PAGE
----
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Disability Ball On Tap For Obama Inauguration

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Amid the glitz and glamour surrounding President Barack Obama’s second inauguration in the coming days will be a special ball specifically for the disability community.

Over 400 people from across the nation are expected to mingle with members of Congress and Obama administration officials at the Disability Community Inaugural Ball this Saturday night.

The event at the National Press Club, which is open to the public, is one of several balls scheduled to celebrate Obama’s inauguration on Monday.

The disability ball is being hosted by the American Association of People with Disabilities and Disability Power & Pride and has support from The Arc, United Cerebral Palsy and the National Council on Independent Living, among other groups.

Those planning the event say it’s a chance for people affected by all types of disabilities to come together as a community and make an impression in Washington while also having some fun.

Several members of Congress including Sen. Dick Durbin, D-Ill., Sen. Tom Harkin, D-Iowa, and Rep. Steny Hoyer, D-Md., are part of the honorary committee for the ball. It’s unclear if they will all make it to the event, but Harkin, Hoyer and Kareem Dale, a disability adviser to Obama, were among the officials who attended the first disability ball in 2009.

“It’s an opportunity for them to see that we are a community capable of wielding political power,” said Jonathan Young, co-chair of the steering committee for the ball.

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Comments (10 Responses)

  1. Barb says:

    While on one hand I can see that the people putting on this ball think they have a great idea, on the other hand I can see that this is further segregation of the disability community. Shouldn’t all people, with and without disabilities, be able to go to any ball put on for the inauguration? Just MHO.

  2. VMGillen says:

    Absolutely: segregation continues. I guess at some point, people who were told to ride in the back of the bus were overjoyed that they could even board the bus?

  3. Kevin says:

    I think this is wonderful! What a great event for folks with disabilities and these agencies. This isnt segregation. All groups host their own events regardless of race, religion, or disability.

  4. Melissa Masland says:

    This is a great idea and an opportunity for people with disabilities to celebrate and be seen. This isn’t segregation, this is a group of individuals with common concerns coming together to show that they are a political force. How else do you effect change in Washington? Bravo to the organizers, I only wish my daughter was going.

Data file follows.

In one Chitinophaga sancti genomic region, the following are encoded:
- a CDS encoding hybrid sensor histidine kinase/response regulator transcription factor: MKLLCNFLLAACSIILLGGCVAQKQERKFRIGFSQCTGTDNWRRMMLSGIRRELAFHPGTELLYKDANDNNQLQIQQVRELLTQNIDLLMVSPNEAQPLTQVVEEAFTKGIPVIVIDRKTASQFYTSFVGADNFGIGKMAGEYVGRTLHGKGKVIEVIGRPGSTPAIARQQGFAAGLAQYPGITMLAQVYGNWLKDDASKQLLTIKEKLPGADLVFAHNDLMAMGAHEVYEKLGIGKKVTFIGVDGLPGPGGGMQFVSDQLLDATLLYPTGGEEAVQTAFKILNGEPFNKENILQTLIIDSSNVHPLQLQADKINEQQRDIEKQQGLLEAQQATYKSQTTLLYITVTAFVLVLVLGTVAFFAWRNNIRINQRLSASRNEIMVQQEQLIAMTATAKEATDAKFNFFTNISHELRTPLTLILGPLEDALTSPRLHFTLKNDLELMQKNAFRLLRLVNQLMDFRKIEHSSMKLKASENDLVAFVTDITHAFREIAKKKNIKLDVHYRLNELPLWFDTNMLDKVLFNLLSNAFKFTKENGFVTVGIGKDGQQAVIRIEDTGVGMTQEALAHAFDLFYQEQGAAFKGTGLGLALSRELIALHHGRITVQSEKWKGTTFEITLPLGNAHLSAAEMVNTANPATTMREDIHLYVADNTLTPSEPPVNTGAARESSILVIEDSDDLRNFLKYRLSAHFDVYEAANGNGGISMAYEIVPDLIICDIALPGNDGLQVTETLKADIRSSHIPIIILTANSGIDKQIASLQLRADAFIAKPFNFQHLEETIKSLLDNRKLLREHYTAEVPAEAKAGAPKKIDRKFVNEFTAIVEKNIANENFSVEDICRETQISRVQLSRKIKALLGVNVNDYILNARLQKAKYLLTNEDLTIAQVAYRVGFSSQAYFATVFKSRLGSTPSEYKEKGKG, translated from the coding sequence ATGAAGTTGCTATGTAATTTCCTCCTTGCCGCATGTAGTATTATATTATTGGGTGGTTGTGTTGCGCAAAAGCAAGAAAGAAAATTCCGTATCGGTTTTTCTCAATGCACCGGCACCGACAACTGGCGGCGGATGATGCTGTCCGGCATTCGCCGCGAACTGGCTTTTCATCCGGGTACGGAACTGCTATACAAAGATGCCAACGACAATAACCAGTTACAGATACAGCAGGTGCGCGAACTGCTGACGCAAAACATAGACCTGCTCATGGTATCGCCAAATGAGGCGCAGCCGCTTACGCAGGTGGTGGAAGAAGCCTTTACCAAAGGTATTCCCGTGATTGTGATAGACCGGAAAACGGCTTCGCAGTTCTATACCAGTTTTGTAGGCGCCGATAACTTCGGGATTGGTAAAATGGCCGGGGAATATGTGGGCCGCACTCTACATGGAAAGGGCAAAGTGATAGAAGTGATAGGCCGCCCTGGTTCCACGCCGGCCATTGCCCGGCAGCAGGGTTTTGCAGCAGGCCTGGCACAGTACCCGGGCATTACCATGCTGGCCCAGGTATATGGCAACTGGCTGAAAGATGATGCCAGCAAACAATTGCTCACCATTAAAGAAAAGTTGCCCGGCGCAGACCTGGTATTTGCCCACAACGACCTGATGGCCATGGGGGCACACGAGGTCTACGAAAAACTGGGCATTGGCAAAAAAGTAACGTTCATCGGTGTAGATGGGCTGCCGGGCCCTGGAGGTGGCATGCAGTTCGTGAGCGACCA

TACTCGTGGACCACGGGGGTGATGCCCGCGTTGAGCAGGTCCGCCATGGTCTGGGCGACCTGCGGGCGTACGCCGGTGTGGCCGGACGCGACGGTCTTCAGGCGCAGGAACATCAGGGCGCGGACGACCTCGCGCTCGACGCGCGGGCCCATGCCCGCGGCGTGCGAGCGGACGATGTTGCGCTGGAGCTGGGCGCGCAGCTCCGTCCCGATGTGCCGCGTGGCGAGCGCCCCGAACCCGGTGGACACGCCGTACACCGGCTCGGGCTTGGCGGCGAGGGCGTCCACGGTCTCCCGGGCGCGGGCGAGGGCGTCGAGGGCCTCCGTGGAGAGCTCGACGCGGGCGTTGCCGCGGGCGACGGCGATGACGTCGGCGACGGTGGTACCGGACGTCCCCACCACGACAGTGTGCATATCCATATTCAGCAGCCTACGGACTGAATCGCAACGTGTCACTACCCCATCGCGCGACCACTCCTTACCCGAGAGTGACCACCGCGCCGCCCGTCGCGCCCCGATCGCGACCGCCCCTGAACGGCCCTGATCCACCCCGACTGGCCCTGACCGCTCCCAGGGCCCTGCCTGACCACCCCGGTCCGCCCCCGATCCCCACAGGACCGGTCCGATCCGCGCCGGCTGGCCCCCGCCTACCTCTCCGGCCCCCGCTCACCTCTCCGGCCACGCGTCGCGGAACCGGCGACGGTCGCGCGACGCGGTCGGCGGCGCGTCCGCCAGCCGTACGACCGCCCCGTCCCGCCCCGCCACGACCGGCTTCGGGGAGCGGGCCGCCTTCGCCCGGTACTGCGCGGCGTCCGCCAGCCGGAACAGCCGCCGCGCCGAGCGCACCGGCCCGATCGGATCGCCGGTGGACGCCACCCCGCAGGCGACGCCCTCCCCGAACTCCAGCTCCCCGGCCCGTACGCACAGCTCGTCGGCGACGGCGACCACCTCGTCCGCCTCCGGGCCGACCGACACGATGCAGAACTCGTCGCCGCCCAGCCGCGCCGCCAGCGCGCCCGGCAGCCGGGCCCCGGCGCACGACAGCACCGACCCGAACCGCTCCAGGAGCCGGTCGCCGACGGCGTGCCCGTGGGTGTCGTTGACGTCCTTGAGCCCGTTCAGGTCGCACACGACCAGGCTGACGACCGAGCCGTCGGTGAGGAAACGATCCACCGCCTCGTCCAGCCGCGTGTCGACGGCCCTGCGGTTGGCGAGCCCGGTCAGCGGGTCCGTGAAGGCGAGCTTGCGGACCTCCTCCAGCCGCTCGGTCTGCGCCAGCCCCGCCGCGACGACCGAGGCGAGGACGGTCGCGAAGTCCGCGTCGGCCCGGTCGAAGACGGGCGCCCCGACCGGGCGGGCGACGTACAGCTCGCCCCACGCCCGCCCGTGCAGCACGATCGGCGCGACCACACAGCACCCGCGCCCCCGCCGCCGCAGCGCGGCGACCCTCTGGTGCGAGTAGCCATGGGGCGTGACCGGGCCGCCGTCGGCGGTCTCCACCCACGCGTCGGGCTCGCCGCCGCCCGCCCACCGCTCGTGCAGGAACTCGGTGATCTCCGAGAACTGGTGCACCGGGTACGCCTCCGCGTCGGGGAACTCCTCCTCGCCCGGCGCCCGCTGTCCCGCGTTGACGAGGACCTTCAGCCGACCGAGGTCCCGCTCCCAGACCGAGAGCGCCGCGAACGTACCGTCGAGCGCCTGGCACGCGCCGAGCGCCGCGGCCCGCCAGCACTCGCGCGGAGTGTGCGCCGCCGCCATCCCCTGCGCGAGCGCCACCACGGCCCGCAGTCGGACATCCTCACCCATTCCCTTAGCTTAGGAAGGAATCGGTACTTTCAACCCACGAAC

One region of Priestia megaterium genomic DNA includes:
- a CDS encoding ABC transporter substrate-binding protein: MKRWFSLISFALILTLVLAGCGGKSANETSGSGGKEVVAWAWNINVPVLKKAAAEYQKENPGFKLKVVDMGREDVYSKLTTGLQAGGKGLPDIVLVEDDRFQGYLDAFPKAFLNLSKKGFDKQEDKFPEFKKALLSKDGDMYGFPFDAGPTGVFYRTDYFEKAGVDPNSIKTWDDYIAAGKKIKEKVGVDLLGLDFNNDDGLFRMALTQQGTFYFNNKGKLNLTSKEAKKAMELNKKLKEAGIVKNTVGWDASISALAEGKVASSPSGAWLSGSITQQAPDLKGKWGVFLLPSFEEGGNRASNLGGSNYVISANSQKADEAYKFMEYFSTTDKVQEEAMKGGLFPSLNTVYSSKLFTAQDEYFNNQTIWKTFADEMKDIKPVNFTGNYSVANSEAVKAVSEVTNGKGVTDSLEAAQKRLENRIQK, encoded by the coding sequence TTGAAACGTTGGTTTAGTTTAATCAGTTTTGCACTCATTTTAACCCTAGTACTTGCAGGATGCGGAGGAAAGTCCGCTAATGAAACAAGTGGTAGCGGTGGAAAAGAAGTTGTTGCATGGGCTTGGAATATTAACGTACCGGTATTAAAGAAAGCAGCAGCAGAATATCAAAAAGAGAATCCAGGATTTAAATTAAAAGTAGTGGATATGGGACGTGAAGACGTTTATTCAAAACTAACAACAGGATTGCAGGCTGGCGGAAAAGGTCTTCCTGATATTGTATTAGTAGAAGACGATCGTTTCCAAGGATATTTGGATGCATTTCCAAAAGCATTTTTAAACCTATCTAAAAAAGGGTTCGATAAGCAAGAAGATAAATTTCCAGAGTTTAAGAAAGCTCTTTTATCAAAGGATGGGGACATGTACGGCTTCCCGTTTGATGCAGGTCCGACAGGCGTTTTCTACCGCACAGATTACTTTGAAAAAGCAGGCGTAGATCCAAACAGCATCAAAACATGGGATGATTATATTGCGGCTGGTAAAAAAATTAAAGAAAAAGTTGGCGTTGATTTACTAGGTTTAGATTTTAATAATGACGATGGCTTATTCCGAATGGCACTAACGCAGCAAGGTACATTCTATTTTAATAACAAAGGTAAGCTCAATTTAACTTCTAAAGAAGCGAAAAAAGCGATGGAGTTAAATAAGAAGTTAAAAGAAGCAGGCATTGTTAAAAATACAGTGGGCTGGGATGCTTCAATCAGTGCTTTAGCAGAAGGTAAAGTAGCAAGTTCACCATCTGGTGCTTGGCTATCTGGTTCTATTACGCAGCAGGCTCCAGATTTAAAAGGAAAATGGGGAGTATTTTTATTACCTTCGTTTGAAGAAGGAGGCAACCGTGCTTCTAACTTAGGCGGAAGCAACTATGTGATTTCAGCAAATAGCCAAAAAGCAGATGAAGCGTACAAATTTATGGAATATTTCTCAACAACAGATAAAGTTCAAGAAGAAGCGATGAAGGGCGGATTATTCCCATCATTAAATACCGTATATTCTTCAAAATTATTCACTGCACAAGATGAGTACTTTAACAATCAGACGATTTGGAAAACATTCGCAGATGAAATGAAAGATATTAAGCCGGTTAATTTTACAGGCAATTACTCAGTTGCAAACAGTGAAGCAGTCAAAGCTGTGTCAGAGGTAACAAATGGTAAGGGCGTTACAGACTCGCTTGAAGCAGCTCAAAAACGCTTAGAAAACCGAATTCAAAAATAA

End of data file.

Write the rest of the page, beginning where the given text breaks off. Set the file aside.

5. Terry Archer says:

    So if I am asked to go to an all white ball and there would be no other population from other ethic groups what would we call it?

  6. Vivian, RN says:

    Disabilities will be looked at differently when the government looks at us differently. There are those with physical disabilities, whose intellectual abilities are not compromised. There are those that have mental disabilities, who help us see the world as a simple, uncomplicated journey. Thank goodness!! My point is that we all have a ‘disability’ of some sort. No one is perfect. And the sooner that we become mindful of any and all disabilities, the sooner we will understand each other. Corny, maybe, but true. I agree that it should not be a separate ball……..we all belong together.

  7. Ellen says:

    Why not just make sure to include people with disabilities in the other events? This just reinforces old stereotypes. Segregation is segregation.

  8. Mary E. Ulrich says:

    You got to be kidding. A “special” ball. Are they going to have a “special” ball for African-Americans? for Native Americans? I thought we were moving toward INCLUSION–not segregation. Why would people with disabilities not be invited to participate in the regular balls? Why would they ever go to a segregated ball? I don’t get it. How are policymakers ever going to understand that we are fighting for civil rights when leaders with disabilities accept a “special ball”?

  9. Sbg says:

    Segregation…really? It is 2013! Why are we still allowing this??

  10. DA says:

    I don’t see it as segregation. Having a disability ball doesn’t mean that people with disabilities are prohibited from attending other Inaugural Balls. To me it means that the Obama Administration recognizes that people with disabilities comprise a sizeable, important, and powerful civil rights group in this country, and we deserve some recognition. I consider it an honor, not a slap in the face. And if members of Congress such as Dick Durbin and Tom Harkin, who have worked tirelessly for decades in support of people with disabilities, have attended this ball previously, I think that speaks highly of the worthiness of the event. I think too often to we jump to the negative when we read or hear about something, and don’t take the time to consider the positive. I believe in President Obama, and his message of inclusion. I can’t see his administration creating this ball as a means of segregation. Segregation is definitely not what he is about.

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